A few former U.S. officials and noted experts contend that the United States must not let the actions in the South China Sea hijack our broader relations with China. I agree. Rather than making this a debate about whether or not to accommodate a rising China, we ought to view the problem as whether and how to draw the line on certain types of bad behavior. Paradoxically, the way to let the South China Sea hijack the relationship is to view U.S.-China security competition there as emblematic of larger ties, rather than as a singular if large point of contention therein. Moreover, the risk of a catastrophic fissure resulting from U.S. efforts to stand up against destabilizing actions is small, because China itself still values the U.S.-China relationship and does not want a fracture.
My colleagues should instead consider the consequences of not standing up for international norms or for allies and partners. If misdeeds and bad behavior incur no penalties, if actions have no consequences, then there is very little incentive for any power to bother with standards, codes of conduct, and international law. In other words, the challenge is not the risk of war (as opposed to inadvertent incidents, which remain all too real a problem), but rather how to embrace the contradiction of mostly supporting U.S.-China cooperation while sometimes lowering the boom when it comes to clarifying what constitutes violations of regional norms.
The real risk is that an unchecked China will realize domination of its near seas. A disconcerting hint at such a future can be found in the 2012 crisis over Scarborough Shoal, in which the Philippines’ efforts to apprehend some Chinese boats fishing in waters claimed by Manila escalated into a months-long standoff between Chinese and Filipino naval forces. In that instance, Washington walked its Filipino allies down and convinced Manila to de-escalate, only to see China move back in to exercise permanent control over the disputed shoal, which lies well within the EEZ of the Philippines. Privately, some scholars in China speak of this as a model for extended coercion of the United States – effectively pressuring a U.S. ally while keeping Washington at bay. Efforts to replicate this model would only benefit from the military infrastructure now being developed by China on its reclaimed land. From this vantage point, we appear ready to let China hijack the South China Sea out of the untested fear that Beijing will forfeit its interest in cooperation with the United States and other regional states.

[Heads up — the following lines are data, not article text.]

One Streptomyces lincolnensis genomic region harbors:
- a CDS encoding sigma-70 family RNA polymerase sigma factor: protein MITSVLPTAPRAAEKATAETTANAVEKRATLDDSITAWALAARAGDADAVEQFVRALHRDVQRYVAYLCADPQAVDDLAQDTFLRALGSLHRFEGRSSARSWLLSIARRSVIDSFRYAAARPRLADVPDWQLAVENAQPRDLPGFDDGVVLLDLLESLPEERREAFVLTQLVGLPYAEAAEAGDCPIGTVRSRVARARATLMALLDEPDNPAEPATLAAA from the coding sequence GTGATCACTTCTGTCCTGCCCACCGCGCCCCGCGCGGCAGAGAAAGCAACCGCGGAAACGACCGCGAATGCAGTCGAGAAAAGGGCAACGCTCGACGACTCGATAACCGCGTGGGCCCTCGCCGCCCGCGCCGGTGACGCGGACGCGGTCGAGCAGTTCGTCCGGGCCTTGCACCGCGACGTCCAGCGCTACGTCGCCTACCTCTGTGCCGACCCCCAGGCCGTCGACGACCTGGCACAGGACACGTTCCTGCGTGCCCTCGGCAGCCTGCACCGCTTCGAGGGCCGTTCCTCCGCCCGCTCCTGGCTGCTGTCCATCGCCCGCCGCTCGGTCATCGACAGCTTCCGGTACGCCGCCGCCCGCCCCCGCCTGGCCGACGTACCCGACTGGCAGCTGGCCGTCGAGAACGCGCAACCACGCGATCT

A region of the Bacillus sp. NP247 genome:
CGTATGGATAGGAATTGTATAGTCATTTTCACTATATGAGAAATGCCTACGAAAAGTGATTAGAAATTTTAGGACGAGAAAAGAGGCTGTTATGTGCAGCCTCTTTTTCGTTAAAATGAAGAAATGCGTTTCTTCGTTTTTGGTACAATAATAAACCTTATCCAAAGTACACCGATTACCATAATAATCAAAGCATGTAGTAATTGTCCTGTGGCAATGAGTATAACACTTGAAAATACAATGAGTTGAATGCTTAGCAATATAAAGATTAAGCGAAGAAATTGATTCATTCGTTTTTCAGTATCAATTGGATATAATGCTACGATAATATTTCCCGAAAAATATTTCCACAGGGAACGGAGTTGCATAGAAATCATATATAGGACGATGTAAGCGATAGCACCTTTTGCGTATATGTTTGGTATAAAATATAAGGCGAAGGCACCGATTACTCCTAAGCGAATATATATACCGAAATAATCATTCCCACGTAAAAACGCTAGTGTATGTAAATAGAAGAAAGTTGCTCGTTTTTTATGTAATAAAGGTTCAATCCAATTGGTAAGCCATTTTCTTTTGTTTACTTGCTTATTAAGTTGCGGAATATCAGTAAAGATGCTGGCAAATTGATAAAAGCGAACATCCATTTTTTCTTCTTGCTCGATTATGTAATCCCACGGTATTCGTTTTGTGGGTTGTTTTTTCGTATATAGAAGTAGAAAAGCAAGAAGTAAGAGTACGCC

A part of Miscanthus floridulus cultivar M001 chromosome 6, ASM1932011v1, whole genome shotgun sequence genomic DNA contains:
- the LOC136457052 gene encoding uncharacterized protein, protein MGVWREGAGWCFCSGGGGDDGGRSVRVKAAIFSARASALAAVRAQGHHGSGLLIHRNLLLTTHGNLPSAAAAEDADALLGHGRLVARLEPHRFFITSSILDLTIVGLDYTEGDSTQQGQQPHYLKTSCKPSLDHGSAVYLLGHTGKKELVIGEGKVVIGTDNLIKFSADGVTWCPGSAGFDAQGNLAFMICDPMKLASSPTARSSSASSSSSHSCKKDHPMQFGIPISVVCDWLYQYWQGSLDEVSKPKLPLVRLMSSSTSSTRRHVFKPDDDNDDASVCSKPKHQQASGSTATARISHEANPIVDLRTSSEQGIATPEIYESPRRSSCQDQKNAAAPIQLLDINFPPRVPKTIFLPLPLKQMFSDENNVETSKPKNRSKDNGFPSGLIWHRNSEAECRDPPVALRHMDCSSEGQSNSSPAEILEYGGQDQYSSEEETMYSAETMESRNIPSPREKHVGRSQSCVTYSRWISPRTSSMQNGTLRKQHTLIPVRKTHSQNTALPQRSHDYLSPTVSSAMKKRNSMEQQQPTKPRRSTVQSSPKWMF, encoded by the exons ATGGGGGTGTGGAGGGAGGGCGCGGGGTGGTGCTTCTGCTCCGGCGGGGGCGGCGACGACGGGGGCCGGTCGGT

The rules governing the Asia-Pacific matter. China’s recent pattern of behavior suggests that Beijing will indeed limit America’s integration into the world’s most dynamic region. Access to the global commons will be determined by China. While China talks win-win, it often behaves as if that means that China wins twice.
The United States alone can mobilize the region to preserve and adapt rules fair to all nations. Helping China grow its middle class is good, but letting China create military bases on artificial islands is bad. Helping China and the region understand the distinction will be one of the crucial tasks of statecraft in the coming years.
Dr. Patrick M. Cronin is Senior Director of the Asia-Pacific Security Program at the Center for a New American Security and the former Director of the National Defense University’s Institute for National Strategic Studies.
Photo credit: Swaminathan